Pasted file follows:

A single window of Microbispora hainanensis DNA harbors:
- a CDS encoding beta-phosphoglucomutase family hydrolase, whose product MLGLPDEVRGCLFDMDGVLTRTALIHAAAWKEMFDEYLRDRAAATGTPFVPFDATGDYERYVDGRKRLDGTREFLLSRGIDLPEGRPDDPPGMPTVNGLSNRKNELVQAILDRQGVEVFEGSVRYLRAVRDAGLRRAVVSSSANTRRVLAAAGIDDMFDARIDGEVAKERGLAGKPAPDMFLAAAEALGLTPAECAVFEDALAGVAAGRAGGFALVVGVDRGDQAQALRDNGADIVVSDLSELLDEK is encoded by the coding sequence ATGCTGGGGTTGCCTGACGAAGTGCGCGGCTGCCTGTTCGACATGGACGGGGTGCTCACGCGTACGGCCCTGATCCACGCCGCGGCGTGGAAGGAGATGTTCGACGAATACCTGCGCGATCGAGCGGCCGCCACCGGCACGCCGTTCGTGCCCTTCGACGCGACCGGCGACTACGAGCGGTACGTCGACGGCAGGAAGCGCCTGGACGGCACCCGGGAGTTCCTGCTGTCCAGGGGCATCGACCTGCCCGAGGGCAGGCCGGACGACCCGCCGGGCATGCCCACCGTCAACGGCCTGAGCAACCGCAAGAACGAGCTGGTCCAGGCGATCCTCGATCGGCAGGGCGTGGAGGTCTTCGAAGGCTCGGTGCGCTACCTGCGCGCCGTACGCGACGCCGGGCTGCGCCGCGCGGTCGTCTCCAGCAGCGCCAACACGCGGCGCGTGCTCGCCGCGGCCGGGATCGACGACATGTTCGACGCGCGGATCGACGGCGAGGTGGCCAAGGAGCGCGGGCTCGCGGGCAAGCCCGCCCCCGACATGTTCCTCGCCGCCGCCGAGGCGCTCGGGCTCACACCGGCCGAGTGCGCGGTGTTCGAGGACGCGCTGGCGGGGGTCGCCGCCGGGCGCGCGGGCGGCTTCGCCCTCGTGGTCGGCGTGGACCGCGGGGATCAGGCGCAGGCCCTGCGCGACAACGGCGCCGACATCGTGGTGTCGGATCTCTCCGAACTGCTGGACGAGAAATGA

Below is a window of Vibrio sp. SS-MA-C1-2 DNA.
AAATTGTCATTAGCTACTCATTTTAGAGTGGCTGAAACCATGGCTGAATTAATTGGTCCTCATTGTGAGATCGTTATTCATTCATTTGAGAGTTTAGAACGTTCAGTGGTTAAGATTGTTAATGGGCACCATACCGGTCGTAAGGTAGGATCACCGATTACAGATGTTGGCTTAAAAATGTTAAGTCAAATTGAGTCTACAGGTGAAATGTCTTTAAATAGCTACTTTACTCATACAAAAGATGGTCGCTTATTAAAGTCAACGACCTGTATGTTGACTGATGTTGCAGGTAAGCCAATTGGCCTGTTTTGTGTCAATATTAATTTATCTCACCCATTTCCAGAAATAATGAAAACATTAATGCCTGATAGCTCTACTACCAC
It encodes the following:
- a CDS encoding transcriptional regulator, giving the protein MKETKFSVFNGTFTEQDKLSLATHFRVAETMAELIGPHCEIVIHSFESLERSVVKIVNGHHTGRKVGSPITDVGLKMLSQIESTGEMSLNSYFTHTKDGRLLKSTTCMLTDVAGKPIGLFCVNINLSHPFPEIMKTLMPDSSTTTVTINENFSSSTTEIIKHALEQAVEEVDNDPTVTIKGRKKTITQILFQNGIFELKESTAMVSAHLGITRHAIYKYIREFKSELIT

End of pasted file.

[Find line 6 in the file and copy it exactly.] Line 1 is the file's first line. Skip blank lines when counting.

- a CDS encoding transcriptional regulator, giving the protein MKETKFSVFNGTFTEQDKLSLATHFRVAETMAELIGPHCEIVIHSFESLERSVVKIVNGHHTGRKVGSPITDVGLKMLSQIESTGEMSLNSYFTHTKDGRLLKSTTCMLTDVAGKPIGLFCVNINLSHPFPEIMKTLMPDSSTTTVTINENFSSSTTEIIKHALEQAVEEVDNDPTVTIKGRKKTITQILFQNGIFELKESTAMVSAHLGITRHAIYKYIREFKSELIT